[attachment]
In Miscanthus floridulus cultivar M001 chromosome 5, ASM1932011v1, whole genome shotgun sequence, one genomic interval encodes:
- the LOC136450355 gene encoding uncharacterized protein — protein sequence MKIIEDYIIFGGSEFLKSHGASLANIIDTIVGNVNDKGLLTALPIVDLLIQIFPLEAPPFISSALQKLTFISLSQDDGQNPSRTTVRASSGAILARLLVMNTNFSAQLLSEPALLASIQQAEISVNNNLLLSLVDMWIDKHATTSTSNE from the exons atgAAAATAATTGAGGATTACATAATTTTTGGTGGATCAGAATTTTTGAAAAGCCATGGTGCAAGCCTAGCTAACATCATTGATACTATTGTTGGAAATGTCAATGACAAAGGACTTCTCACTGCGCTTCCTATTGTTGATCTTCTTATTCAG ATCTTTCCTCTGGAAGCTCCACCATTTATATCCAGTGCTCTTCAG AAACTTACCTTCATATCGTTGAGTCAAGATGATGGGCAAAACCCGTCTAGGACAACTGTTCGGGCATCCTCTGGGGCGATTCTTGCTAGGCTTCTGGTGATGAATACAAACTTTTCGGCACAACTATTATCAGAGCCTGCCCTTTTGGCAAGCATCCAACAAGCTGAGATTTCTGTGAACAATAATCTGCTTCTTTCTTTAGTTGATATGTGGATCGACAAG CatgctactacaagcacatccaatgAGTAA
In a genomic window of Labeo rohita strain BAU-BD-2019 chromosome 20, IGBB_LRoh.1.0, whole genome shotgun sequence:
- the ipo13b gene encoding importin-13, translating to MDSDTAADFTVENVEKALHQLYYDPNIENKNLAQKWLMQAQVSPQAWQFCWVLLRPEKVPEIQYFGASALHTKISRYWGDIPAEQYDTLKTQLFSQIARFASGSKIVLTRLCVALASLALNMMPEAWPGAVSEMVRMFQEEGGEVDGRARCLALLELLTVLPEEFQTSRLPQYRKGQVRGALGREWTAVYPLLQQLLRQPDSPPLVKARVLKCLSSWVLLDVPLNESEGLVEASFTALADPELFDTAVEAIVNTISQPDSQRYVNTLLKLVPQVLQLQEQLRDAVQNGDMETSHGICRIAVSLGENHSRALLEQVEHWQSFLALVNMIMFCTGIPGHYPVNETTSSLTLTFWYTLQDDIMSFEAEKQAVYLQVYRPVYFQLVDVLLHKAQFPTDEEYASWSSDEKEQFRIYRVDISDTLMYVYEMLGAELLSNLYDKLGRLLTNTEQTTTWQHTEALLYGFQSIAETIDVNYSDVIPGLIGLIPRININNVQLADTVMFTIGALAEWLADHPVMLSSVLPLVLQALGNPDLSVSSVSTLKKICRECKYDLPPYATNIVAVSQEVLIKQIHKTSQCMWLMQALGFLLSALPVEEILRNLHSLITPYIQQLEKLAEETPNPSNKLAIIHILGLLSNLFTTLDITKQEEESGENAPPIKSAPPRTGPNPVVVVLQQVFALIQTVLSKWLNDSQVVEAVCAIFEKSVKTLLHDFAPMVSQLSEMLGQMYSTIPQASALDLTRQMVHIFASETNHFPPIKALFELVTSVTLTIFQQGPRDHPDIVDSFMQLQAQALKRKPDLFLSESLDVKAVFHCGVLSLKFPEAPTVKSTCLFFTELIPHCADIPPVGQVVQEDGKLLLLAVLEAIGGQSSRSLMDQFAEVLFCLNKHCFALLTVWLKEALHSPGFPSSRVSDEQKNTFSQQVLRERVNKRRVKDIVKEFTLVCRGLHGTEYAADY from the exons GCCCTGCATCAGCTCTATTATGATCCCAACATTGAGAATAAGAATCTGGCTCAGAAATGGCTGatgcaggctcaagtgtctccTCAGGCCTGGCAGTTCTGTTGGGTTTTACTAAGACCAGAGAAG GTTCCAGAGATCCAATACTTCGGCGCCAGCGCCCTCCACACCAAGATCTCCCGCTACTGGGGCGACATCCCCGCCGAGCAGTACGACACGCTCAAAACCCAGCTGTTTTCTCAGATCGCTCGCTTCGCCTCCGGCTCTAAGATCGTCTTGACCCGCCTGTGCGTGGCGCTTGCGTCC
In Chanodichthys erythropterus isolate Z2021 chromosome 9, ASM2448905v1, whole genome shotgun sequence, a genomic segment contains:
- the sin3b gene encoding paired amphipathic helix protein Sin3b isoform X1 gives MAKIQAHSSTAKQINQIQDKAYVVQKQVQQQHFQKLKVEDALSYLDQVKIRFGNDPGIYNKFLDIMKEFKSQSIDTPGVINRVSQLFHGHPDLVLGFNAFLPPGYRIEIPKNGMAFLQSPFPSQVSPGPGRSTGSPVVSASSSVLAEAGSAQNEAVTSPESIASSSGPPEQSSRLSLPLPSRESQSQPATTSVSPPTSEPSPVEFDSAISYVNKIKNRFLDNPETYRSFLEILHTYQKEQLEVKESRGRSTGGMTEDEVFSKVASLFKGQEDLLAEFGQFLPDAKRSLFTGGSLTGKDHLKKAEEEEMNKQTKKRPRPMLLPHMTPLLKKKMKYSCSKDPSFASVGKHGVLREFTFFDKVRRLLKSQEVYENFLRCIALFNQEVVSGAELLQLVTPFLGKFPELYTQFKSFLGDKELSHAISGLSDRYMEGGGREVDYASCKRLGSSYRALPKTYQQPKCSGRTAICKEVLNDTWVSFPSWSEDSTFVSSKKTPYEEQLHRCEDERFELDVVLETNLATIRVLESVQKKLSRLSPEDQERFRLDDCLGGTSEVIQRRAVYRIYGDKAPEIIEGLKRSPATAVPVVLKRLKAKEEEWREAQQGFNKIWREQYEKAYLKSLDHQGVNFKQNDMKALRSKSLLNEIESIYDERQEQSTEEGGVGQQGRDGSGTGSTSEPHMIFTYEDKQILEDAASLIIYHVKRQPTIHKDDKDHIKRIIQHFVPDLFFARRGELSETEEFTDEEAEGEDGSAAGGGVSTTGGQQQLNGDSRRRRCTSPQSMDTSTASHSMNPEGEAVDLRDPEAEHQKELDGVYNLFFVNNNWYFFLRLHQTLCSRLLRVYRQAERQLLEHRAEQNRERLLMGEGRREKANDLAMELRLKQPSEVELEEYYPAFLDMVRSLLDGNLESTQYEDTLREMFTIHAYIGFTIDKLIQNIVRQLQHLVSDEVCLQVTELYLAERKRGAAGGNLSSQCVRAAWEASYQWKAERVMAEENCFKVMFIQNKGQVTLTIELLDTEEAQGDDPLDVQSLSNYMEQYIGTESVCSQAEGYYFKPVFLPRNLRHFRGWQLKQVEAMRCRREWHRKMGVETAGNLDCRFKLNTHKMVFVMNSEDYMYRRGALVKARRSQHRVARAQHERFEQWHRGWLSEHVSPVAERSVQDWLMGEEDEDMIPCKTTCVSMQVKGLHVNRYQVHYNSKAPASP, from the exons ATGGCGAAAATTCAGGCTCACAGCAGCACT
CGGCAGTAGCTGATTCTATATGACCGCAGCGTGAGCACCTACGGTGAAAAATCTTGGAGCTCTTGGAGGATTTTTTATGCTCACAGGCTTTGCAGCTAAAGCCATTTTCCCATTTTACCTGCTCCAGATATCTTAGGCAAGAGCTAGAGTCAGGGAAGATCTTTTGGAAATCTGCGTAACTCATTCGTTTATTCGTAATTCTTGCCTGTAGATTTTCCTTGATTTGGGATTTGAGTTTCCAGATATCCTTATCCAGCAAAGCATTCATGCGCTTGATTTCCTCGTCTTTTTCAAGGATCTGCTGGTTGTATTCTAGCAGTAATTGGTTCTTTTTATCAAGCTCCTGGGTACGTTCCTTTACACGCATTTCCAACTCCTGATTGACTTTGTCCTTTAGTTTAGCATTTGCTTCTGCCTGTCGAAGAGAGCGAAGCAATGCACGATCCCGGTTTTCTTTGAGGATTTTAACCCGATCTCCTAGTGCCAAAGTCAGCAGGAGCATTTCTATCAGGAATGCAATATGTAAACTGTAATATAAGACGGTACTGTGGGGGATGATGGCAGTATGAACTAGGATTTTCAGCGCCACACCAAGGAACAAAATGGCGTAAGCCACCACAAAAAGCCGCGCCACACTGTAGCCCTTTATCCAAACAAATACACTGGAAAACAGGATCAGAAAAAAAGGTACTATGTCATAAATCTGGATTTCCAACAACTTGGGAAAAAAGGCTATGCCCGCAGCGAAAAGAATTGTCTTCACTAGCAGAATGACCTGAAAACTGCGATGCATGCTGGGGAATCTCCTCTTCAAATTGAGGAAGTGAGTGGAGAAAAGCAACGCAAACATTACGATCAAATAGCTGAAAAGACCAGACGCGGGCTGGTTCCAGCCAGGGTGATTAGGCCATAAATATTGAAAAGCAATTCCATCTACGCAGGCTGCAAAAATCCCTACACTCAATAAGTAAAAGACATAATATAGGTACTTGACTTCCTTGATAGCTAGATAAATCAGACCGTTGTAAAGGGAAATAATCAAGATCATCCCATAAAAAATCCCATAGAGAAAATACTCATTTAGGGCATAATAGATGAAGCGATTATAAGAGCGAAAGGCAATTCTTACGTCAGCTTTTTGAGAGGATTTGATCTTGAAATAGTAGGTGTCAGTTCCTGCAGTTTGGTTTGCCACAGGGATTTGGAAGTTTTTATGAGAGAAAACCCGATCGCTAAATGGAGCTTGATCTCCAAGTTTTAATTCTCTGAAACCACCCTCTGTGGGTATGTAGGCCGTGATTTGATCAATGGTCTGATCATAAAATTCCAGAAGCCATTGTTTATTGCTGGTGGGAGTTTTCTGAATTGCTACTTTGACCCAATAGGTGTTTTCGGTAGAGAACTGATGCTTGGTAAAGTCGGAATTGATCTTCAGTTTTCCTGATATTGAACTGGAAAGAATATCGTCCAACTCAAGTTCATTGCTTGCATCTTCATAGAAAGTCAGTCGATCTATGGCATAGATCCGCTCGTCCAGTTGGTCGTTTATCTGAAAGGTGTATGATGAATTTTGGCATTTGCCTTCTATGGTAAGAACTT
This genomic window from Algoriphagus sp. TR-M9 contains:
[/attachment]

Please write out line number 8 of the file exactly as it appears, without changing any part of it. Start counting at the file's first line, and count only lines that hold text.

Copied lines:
This genomic window from Algoriphagus sp. TR-M9 contains: